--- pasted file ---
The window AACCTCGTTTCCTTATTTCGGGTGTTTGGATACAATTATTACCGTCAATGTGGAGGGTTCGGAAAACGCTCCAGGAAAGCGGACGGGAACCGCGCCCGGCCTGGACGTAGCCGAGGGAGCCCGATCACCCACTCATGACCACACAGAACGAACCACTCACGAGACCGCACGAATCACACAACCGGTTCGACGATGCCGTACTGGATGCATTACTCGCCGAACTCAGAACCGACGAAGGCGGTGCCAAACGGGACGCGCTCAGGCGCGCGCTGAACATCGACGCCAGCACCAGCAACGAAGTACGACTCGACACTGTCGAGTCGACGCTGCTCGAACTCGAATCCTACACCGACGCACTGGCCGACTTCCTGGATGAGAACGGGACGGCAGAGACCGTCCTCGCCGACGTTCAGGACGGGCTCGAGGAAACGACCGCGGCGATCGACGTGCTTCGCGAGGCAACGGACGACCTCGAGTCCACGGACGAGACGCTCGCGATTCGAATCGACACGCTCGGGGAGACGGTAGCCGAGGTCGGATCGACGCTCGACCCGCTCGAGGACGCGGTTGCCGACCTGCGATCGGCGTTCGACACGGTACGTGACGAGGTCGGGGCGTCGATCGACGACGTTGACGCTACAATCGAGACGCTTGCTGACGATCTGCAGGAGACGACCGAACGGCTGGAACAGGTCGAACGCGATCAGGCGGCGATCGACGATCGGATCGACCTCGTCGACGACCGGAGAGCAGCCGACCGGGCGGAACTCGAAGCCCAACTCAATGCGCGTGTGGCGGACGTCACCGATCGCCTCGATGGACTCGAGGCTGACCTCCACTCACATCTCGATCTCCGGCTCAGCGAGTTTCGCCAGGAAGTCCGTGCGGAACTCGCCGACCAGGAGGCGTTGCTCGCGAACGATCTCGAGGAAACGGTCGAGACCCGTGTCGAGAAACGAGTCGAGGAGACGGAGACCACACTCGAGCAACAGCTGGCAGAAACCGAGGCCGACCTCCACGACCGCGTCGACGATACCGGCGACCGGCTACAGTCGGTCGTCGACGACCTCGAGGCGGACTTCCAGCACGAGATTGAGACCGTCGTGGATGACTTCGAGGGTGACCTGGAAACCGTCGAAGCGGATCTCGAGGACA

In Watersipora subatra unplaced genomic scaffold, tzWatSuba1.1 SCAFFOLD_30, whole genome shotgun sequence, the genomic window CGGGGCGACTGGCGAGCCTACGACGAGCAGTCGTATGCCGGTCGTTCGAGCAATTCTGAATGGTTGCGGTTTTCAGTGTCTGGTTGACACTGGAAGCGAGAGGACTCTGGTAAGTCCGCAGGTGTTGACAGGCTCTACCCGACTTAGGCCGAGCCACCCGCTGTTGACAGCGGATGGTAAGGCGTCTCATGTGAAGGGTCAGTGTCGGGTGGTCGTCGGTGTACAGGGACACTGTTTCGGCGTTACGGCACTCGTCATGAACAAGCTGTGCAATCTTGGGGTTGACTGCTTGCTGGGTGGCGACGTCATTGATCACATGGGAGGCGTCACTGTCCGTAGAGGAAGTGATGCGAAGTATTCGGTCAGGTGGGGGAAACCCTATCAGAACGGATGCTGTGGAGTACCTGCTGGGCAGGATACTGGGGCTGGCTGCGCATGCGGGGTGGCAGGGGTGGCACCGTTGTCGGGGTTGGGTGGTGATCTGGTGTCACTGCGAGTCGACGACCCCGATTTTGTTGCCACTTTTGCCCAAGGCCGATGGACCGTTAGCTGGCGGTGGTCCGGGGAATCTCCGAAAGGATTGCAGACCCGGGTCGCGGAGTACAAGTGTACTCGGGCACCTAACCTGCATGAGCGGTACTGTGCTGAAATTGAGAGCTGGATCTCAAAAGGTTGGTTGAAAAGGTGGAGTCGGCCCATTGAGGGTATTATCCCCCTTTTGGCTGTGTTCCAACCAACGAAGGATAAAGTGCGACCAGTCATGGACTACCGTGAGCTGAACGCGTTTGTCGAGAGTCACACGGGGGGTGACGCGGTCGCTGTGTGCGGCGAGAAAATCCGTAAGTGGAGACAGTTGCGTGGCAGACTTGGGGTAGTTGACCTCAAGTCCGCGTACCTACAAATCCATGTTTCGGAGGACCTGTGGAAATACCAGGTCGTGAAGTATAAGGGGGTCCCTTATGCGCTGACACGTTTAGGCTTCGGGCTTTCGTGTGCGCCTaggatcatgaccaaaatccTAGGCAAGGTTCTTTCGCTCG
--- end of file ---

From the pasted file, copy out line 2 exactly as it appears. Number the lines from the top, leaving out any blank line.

In Watersipora subatra unplaced genomic scaffold, tzWatSuba1.1 SCAFFOLD_30, whole genome shotgun sequence, the genomic window CGGGGCGACTGGCGAGCCTACGACGAGCAGTCGTATGCCGGTCGTTCGAGCAATTCTGAATGGTTGCGGTTTTCAGTGTCTGGTTGACACTGGAAGCGAGAGGACTCTGGTAAGTCCGCAGGTGTTGACAGGCTCTACCCGACTTAGGCCGAGCCACCCGCTGTTGACAGCGGATGGTAAGGCGTCTCATGTGAAGGGTCAGTGTCGGGTGGTCGTCGGTGTACAGGGACACTGTTTCGGCGTTACGGCACTCGTCATGAACAAGCTGTGCAATCTTGGGGTTGACTGCTTGCTGGGTGGCGACGTCATTGATCACATGGGAGGCGTCACTGTCCGTAGAGGAAGTGATGCGAAGTATTCGGTCAGGTGGGGGAAACCCTATCAGAACGGATGCTGTGGAGTACCTGCTGGGCAGGATACTGGGGCTGGCTGCGCATGCGGGGTGGCAGGGGTGGCACCGTTGTCGGGGTTGGGTGGTGATCTGGTGTCACTGCGAGTCGACGACCCCGATTTTGTTGCCACTTTTGCCCAAGGCCGATGGACCGTTAGCTGGCGGTGGTCCGGGGAATCTCCGAAAGGATTGCAGACCCGGGTCGCGGAGTACAAGTGTACTCGGGCACCTAACCTGCATGAGCGGTACTGTGCTGAAATTGAGAGCTGGATCTCAAAAGGTTGGTTGAAAAGGTGGAGTCGGCCCATTGAGGGTATTATCCCCCTTTTGGCTGTGTTCCAACCAACGAAGGATAAAGTGCGACCAGTCATGGACTACCGTGAGCTGAACGCGTTTGTCGAGAGTCACACGGGGGGTGACGCGGTCGCTGTGTGCGGCGAGAAAATCCGTAAGTGGAGACAGTTGCGTGGCAGACTTGGGGTAGTTGACCTCAAGTCCGCGTACCTACAAATCCATGTTTCGGAGGACCTGTGGAAATACCAGGTCGTGAAGTATAAGGGGGTCCCTTATGCGCTGACACGTTTAGGCTTCGGGCTTTCGTGTGCGCCTaggatcatgaccaaaatccTAGGCAAGGTTCTTTCGCTCG